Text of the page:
Adolescence, defined as the phase of life from 10 to 19, is a time of critical brain growth and development, and the brain requires nutrients to do this. A healthy diet sets the foundation for mental and emotional wellbeing, but as we already established, teens don’t always have the best eating habits. A quality multivitamin should be a part of every child’s, tween’s, and teen’s daily routine. It will provide all of the vitamins and minerals a growing brain requires, including the B-complex vitamins, which play an important role in maintaining mental wellbeing. In addition to a multivitamin, the following supplements help support mental wellness:
While our kids are spending endless hours on their screens, they are spending virtually no time playing outside. According to the National Recreation and Park Association, on average, today’s children spend less time playing outside than any previous generation—only four to seven minutes a day. That may have shifted for some kids during the pandemic, in which escaping outdoors was one of the only changes of scenery we were afforded, but in relation to screen time, there is a lot of room for improvement. The connection between nature and our mental wellbeing is so striking that scientists have begun to study it, and the research proves just how important outdoor time is for kids (and adults too), with children who spend more time outdoors tending to be happier, more attentive, and less anxious than kids who spend more time indoors. One recent study found that spending 20 to 30 minutes a day outside reduced levels of the stress hormone cortisol by 21 percent. The time of day or specific setting didn’t matter—yard, park, or other green spaces all led to a cortisol drop. Other recent research has found that more nature exposure in childhood leads to better mental health in adulthood.19 20 21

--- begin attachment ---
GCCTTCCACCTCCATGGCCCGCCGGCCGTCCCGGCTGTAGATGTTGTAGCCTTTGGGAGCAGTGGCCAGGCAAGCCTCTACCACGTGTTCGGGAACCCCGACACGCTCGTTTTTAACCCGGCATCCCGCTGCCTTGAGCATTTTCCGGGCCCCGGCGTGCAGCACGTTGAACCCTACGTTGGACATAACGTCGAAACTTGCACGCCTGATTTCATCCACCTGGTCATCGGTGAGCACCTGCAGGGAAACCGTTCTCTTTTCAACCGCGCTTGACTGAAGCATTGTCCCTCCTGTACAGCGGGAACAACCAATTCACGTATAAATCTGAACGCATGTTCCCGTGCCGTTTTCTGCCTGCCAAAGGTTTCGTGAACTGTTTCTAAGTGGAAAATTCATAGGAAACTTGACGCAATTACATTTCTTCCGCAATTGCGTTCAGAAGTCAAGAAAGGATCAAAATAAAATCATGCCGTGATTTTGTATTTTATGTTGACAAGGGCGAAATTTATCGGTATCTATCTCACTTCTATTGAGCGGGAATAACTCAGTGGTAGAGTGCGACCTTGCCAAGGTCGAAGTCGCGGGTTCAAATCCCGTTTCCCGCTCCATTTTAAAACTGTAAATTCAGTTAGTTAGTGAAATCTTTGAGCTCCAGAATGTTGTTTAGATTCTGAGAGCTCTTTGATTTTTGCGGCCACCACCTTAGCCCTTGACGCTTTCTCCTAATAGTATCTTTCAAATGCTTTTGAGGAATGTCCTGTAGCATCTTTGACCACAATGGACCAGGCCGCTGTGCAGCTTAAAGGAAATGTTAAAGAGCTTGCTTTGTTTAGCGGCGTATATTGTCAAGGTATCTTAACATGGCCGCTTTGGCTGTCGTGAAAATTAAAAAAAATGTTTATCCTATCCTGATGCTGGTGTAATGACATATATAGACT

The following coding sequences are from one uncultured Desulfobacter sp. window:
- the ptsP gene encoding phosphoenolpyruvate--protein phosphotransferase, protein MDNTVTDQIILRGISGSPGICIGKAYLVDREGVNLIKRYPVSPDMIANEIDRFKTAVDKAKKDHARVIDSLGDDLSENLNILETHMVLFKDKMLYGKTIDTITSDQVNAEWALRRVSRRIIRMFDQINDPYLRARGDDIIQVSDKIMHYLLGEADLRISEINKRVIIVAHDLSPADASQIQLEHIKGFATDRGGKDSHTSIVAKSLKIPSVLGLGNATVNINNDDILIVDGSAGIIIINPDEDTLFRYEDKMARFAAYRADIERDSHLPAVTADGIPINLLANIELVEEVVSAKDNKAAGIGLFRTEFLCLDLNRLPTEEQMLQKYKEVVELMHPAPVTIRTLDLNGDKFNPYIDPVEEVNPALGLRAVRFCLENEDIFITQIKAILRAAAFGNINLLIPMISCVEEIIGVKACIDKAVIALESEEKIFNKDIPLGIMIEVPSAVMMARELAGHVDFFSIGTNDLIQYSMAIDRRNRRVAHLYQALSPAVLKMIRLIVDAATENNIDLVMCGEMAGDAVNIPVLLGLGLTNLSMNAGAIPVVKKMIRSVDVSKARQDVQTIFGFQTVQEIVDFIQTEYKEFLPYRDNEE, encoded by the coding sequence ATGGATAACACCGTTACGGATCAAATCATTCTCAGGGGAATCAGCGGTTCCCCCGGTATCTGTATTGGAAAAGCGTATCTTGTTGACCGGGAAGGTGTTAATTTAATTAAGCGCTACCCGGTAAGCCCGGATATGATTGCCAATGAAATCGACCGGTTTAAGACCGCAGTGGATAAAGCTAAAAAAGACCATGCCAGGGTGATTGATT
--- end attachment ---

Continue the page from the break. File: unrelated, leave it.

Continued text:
Kids and teens today have a lot to deal with and are navigating a world quite different than the one we grew up in… they have reasons to feel sad and frustrated. One of the best pieces of advice I’ve heard regarding this is to normalize (and expect) sadness. Let them know it’s okay to feel sad, frustrated, angry, disappointed, etc. and support them through it. In that same vein, giving them the gift of presence goes a long way in nourishing their mental health. Sometimes all our children need is a little extra attention, some one-on-one time with their parents, or just a good old-fashioned hug.
Parenting through the tween and teen years is hard, and supporting your child through mental health struggles can add an extra layer of challenge. But with a little knowledge, you can give your kiddo the support they need. And sometimes, that’s just letting them know they are not alone.
National Suicide & Crisis Lifeline: Call or text 988